Limbus Lab

Limbus Lab is the lifelong experiment of Andrew Maxwell-Parish. It is exploring the intersection of art, design, technology, and education.

It operates under the simple method of coming up with an idea, testing it, and documenting the results.

The ability to go viral is incredible. You can pull and hold the attention of potentially millions of people for a brief moment over the course of about two days. My actual experience doing this was exhilarating and terrifying and had the usual excessive levels of praise and hate.

In 2014, we moved into a large loft space in East Oakland. My plan was to focus on building ridiculous contraptions and post videos of them and it was a great space for this. Almost right after moving in, my focus was pushed very quickly back to Minnesota and family health issues. After a month on FMLA back in Minnesota, we decided to get out of the SF Bay and move back to Minnesota that next summer. I lost pretty much all interest in doing the same types of projects I was doing but I managed this last one.

I made this project because I knew there was a good chance it would go viral. I think it was a badge of honor thing more than anything else. Many people I knew had a project that had gone viral and I wanted to have that achievement as well. I was also about to leave this strange and wonderful life that I had been living for the last three years and I wanted to have a strong exit.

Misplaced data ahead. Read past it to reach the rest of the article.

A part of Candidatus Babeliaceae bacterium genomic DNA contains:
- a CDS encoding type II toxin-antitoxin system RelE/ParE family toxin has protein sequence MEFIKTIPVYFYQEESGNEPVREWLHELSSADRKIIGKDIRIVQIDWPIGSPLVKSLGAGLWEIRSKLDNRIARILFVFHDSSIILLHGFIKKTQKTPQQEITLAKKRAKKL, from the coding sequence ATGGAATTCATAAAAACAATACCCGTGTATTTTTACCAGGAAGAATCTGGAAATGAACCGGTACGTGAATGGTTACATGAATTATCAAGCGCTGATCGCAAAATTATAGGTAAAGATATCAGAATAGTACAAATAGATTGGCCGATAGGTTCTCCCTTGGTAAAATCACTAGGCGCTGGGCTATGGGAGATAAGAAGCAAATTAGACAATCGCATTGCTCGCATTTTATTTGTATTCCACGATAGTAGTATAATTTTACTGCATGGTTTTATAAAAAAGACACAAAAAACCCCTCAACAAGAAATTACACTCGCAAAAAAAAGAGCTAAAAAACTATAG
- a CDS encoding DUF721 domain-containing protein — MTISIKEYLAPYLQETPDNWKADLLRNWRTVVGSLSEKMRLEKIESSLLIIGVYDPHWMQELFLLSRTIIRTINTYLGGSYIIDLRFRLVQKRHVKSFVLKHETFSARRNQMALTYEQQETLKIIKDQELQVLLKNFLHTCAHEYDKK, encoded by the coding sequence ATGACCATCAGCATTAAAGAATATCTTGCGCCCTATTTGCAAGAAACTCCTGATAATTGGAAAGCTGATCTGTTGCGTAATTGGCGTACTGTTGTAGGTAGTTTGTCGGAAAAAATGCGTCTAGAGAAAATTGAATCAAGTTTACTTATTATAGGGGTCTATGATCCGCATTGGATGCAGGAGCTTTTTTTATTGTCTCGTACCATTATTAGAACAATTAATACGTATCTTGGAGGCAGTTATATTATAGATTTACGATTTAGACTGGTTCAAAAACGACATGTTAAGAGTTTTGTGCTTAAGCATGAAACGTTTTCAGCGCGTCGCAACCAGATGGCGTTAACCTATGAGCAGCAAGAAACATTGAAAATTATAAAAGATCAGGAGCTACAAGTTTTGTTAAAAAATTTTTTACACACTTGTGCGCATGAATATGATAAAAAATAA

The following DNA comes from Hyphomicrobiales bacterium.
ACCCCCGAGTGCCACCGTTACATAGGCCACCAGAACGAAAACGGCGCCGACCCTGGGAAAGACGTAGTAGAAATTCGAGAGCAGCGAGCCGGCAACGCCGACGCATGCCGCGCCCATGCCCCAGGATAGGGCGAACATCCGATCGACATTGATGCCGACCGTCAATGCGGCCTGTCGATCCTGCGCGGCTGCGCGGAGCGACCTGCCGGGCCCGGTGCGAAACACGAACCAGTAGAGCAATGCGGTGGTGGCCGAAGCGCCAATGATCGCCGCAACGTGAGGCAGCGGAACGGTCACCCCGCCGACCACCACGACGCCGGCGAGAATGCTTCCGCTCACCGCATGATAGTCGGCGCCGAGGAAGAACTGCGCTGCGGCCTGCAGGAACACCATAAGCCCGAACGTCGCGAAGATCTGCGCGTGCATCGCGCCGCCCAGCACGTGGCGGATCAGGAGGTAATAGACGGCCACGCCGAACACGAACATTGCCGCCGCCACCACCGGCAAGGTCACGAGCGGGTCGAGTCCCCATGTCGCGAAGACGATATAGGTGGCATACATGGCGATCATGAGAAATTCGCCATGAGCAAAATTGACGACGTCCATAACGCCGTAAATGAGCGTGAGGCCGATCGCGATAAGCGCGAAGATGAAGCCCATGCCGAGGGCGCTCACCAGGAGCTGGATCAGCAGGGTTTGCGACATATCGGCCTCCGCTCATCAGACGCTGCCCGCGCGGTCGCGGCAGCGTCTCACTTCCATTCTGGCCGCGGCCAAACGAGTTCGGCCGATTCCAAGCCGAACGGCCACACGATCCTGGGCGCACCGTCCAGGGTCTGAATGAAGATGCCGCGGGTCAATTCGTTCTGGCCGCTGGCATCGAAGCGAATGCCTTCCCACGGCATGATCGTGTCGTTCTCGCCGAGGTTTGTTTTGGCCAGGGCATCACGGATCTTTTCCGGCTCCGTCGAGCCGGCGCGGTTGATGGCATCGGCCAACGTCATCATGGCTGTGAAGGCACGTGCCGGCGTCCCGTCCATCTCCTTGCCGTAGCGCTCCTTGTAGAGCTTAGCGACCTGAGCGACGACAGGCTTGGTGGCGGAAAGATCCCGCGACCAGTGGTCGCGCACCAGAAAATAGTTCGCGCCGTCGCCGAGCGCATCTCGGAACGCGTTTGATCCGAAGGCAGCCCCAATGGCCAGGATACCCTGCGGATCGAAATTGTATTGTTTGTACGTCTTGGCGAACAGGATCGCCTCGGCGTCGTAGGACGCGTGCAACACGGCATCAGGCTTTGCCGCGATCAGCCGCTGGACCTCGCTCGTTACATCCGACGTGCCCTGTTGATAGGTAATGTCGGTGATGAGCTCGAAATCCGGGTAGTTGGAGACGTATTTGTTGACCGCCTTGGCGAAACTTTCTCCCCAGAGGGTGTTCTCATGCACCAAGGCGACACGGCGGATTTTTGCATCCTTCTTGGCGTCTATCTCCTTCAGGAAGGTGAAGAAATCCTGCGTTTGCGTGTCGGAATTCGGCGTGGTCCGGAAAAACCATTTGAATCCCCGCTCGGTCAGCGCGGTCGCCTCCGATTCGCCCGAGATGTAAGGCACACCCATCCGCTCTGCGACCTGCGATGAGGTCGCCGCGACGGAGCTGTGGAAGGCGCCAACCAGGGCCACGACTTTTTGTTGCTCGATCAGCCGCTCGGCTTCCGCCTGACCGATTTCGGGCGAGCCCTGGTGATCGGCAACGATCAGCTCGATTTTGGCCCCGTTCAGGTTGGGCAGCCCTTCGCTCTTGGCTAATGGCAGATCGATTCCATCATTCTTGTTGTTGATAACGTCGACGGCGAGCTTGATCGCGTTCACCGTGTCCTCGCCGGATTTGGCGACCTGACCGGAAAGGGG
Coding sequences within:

I left San Francisco in a short bus filled with robots and the smell of Easy Cheese lingering in the air.

I did a total of three videos but the first was the biggest success. In less than 24 hours, it had gotten over a half million views and had been written up on numerous blogs and news organizations. I made the front page of Maxim, and Time called me "a slightly mad evil-genius." I think being able to legitimately say those two things made this project more than worth it.

One of the things that happens when you have a video take off is that companies will start contacting you to get exclusive rights to the video. I had no idea what this meant but they were ruthless in trying to get in touch with me. I had someone find and call me at my work number... multiple times. I was offered up to $400 up front and 60% of any royalties they got for selling the video. I hesitated for a few days because of artistic integrity and all that nonsense. I ended up selling both this video and the third one. I sent the money I made on the first video to my Ugandan friend who was trying to get enough money to arrange a visa and fly out to work in United Arab Emirates. It made me feel better about taking the money. All together, I received about $1500 from this project. Most of that money came from licensing an image from this project to a contest put on by Easy Cheese.

I made all three videos in just over a week. It was a fun week but I was glad to end this project. Easy Cheese is disgusting and it smells really bad when you have a big pile of it in front you. I used a total of four cans to make the videos.